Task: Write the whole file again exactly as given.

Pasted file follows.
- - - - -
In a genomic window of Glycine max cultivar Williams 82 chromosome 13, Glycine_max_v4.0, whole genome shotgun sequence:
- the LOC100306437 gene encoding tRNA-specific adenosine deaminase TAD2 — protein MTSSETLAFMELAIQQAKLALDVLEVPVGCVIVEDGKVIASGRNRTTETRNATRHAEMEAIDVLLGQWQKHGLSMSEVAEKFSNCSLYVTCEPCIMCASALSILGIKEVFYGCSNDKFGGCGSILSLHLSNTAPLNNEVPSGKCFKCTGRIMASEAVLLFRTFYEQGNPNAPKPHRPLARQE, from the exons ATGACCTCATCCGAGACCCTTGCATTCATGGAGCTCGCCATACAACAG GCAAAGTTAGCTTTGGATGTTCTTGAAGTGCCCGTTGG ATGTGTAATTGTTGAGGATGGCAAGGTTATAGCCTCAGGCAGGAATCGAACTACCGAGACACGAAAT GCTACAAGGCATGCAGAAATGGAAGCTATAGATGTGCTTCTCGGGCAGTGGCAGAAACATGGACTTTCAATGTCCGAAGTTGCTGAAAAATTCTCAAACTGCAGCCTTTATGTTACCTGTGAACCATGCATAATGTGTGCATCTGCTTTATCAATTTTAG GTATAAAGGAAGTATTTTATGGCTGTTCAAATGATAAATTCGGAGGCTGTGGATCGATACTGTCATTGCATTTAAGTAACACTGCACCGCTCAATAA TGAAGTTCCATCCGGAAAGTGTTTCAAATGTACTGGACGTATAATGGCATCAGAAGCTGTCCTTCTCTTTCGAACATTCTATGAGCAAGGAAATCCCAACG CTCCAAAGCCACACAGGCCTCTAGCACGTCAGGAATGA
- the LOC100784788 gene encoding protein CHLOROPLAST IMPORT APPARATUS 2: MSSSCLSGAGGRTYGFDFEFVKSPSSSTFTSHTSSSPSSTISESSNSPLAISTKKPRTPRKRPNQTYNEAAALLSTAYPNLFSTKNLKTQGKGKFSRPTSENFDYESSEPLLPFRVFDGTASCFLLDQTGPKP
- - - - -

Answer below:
In a genomic window of Glycine max cultivar Williams 82 chromosome 13, Glycine_max_v4.0, whole genome shotgun sequence:
- the LOC100306437 gene encoding tRNA-specific adenosine deaminase TAD2 — protein MTSSETLAFMELAIQQAKLALDVLEVPVGCVIVEDGKVIASGRNRTTETRNATRHAEMEAIDVLLGQWQKHGLSMSEVAEKFSNCSLYVTCEPCIMCASALSILGIKEVFYGCSNDKFGGCGSILSLHLSNTAPLNNEVPSGKCFKCTGRIMASEAVLLFRTFYEQGNPNAPKPHRPLARQE, from the exons ATGACCTCATCCGAGACCCTTGCATTCATGGAGCTCGCCATACAACAG GCAAAGTTAGCTTTGGATGTTCTTGAAGTGCCCGTTGG ATGTGTAATTGTTGAGGATGGCAAGGTTATAGCCTCAGGCAGGAATCGAACTACCGAGACACGAAAT GCTACAAGGCATGCAGAAATGGAAGCTATAGATGTGCTTCTCGGGCAGTGGCAGAAACATGGACTTTCAATGTCCGAAGTTGCTGAAAAATTCTCAAACTGCAGCCTTTATGTTACCTGTGAACCATGCATAATGTGTGCATCTGCTTTATCAATTTTAG GTATAAAGGAAGTATTTTATGGCTGTTCAAATGATAAATTCGGAGGCTGTGGATCGATACTGTCATTGCATTTAAGTAACACTGCACCGCTCAATAA TGAAGTTCCATCCGGAAAGTGTTTCAAATGTACTGGACGTATAATGGCATCAGAAGCTGTCCTTCTCTTTCGAACATTCTATGAGCAAGGAAATCCCAACG CTCCAAAGCCACACAGGCCTCTAGCACGTCAGGAATGA
- the LOC100784788 gene encoding protein CHLOROPLAST IMPORT APPARATUS 2: MSSSCLSGAGGRTYGFDFEFVKSPSSSTFTSHTSSSPSSTISESSNSPLAISTKKPRTPRKRPNQTYNEAAALLSTAYPNLFSTKNLKTQGKGKFSRPTSENFDYESSEPLLPFRVFDGTASCFLLDQTGPKP